ESPN national recruiting director Tom Luginbill—a staple of ESPN’s annual National Signing Day coverage— was on hand to discuss the 2017-2018 Signing Period, including ESPN’s comprehensive coverage plans on Wednesday, Feb. 7.
On National Signing Day, coverage begins at 10 a.m. on ESPNU before shifting to ESPN2 at noon, with 2018 National Signing Day Special Presented by Nissan airing on both networks hosted by Matt Schick, who will be joined by Luginbill and college football analysts Mack Brown and Rod Gilmore, as well as recruiting analysts Craig Haubert and Tom VanHaaren.
TOM LUGINBILL: Sure. First and foremost, I welcome everybody. This has become a tradition for me to do this call the week of Signing Day. Always enjoy visiting with all of you. I’m sure there will be familiar names joining in.
Just a couple of things to give you guys the lay of the land. Obviously, we’ve entered into uncharted waters for the second time after completing a first early signing period and how that’s now affected this Signing Day this coming Wednesday, February 7.
To get you caught up on some numbers, on average, you’re going to have between 2,700 and 2,800 kids sign an FBS letter of intent. Each and every class, close to 72 percent of the class has already signed. That’s a little over 2,000 players. Of that 2,000 players, very close to around 900 prospects actually signed with Group of Five programs. So the early signing period made an impact outside of the Power Five conferences as well.
That leaves us with just a little over — with approximately 700 players remaining on the board, about half of which are currently verbally committed, the rest are undeclared. The player pool has shrunk from a pool to a puddle. Let’s just see how this thing works out on Wednesday.
That’s kind of where we stand numbers-wise, and then how that affects various teams and their outlook come Wednesday will certainly be different than what it’s been in years past.
With that, I will turn it back over to you, Kim, and we can get started when you’re ready.
Q. Hi, Tom. Can you assess Ohio State’s class and what you expect on Wednesday? Particularly with the offensive tackles they’re pursuing.
TOM LUGINBILL: I think the class and the numbers and what they accomplished the first time around left them with very few surprises outside of Jaiden Woodbey, who ended up flipping and go with Florida State in the early signing period. Everything else went, I think, as planned. They realized that Emory Jones was not going to be in the fold in relationship to their plans at quarterback. They prepared for that with the signing of Matthew Baldwin. That was not a surprise.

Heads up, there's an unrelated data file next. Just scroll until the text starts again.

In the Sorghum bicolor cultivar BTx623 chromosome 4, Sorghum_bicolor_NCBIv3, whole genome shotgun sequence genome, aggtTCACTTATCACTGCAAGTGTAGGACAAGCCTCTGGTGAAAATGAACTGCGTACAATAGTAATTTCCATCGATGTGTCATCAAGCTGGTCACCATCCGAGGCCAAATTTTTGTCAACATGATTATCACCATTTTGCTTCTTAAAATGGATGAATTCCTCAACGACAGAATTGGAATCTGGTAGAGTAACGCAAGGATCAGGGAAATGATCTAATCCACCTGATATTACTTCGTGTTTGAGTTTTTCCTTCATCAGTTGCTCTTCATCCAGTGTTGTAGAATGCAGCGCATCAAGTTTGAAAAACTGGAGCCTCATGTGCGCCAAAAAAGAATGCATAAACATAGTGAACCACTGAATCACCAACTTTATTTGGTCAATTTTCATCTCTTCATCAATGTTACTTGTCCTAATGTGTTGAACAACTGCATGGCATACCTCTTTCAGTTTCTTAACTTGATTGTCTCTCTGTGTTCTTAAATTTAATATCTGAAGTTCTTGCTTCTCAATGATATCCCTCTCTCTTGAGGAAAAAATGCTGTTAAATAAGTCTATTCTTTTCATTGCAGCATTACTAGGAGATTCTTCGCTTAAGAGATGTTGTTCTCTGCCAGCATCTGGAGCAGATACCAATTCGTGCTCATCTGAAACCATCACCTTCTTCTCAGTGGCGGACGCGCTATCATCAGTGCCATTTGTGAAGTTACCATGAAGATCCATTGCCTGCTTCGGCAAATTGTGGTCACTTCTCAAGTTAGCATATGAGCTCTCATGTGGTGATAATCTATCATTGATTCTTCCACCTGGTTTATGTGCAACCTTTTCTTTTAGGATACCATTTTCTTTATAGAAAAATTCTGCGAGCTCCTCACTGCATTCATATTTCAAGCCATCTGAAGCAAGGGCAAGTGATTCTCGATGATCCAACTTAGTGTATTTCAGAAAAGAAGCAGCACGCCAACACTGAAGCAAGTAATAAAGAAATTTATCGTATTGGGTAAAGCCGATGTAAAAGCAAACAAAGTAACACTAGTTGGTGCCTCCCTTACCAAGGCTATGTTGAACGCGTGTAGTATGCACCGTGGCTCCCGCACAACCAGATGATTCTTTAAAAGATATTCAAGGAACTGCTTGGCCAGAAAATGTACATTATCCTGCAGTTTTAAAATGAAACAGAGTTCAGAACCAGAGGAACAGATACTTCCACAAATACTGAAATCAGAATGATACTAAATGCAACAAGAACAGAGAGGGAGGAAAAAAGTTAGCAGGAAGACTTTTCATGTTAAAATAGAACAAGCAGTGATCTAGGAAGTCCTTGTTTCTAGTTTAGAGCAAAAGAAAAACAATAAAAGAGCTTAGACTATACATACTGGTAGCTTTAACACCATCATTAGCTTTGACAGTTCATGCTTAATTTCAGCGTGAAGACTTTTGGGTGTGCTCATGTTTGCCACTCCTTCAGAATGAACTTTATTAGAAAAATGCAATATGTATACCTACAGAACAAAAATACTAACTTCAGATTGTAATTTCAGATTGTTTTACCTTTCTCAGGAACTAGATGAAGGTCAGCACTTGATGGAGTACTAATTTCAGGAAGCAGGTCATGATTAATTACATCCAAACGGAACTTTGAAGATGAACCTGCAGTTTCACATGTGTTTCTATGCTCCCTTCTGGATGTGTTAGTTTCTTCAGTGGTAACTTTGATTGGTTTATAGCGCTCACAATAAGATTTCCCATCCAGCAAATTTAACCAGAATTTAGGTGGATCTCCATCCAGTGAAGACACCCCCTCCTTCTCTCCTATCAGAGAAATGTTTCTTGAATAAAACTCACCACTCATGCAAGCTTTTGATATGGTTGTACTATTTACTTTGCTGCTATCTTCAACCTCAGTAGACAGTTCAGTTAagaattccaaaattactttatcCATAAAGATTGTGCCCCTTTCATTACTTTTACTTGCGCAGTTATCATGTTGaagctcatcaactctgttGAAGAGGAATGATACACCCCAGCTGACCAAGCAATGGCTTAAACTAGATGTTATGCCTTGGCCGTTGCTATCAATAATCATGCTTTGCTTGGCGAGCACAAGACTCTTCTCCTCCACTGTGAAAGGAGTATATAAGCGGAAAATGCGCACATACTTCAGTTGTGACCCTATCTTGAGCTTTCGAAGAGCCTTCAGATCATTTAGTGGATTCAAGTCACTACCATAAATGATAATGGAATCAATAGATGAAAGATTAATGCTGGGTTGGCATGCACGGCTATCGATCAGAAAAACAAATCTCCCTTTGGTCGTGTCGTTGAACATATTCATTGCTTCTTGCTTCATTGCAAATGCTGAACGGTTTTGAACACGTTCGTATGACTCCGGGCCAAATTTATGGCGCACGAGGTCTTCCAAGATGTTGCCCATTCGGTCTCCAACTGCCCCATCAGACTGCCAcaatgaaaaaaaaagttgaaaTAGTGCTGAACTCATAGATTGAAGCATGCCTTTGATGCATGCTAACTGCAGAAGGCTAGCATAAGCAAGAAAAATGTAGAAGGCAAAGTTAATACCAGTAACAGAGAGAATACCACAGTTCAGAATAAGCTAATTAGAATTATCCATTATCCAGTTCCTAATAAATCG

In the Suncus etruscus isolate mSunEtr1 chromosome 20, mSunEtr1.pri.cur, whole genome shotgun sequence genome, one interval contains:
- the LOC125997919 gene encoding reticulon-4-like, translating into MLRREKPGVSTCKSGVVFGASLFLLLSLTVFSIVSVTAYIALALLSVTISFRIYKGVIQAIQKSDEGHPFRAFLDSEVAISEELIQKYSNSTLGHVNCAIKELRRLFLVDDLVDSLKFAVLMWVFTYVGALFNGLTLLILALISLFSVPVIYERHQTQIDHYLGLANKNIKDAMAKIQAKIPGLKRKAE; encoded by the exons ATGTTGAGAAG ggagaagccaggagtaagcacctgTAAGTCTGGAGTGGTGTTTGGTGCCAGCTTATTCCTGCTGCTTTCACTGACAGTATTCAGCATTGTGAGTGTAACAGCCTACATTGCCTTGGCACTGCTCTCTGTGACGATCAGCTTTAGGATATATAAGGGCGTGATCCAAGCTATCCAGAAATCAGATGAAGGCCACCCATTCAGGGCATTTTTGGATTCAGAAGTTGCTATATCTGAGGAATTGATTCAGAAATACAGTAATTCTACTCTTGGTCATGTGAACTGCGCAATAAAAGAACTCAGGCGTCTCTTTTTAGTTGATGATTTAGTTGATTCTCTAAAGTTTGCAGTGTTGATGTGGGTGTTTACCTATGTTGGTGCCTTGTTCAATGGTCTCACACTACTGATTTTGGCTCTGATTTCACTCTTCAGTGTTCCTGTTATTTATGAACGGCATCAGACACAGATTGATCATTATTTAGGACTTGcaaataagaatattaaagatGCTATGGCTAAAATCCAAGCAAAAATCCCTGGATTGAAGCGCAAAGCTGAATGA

And so I think that they feel very secure and very sound in relationship to where they stand, how things played out, minimal surprises, which is very, very important.
Obviously, the high profile guy that’s out there now is Nicholas Petit-Frere at the offensive tackle position. I think he’s going to be difficult to pull out of the South. I really do. I do look at Rasheed Walker as being an offensive tackle that’s probably the next most highly coveted player that would be involved there.
So when you’re looking at just rounding out the class with a couple of prospects, you’re not just looking at a certain need. You’re also looking at best available. And that is something that is a little bit new to the recruiting process with the language that’s usually kind of reserved for NFL Draft talk. But now we’re starting to see that with high school recruiting, and certainly I think that that would relate to Ohio State’s class as well.
Q. And do you expect Ohio State to have the No. 1 class when all is said and done?
TOM LUGINBILL: That’s a really good question. I think that, with what is still left on the board for, not so much Georgia and not so much Ohio State, but for what’s left on the board for Texas, Texas is going to ultimately, I think, determine who’s going to be the No. 1 class. They still have maybe five to seven spots available, which is already a large class that sits at 24 right now. Let’s just say, if Texas were to land half, or maybe more than half of the guys left on their board to fill some of those slots, they’re the one team that I think could make the surprising big leap from 3 to 1, but I do think, if that doesn’t happen, if everything doesn’t go perfectly for Texas, Ohio State and Georgia would be the two teams jockeying for No. 1.
And Georgia doesn’t have an awful lot left to do. They’re looking for a wide receiver, looking for a best available. I think an offensive tackle in a premium position for Ohio State would trump a wide receiver for Georgia, which I think would probably add a little bit to Ohio State’s class, maybe more so than Georgia’s from a premium value standpoint, which could put them in contention for No. 1.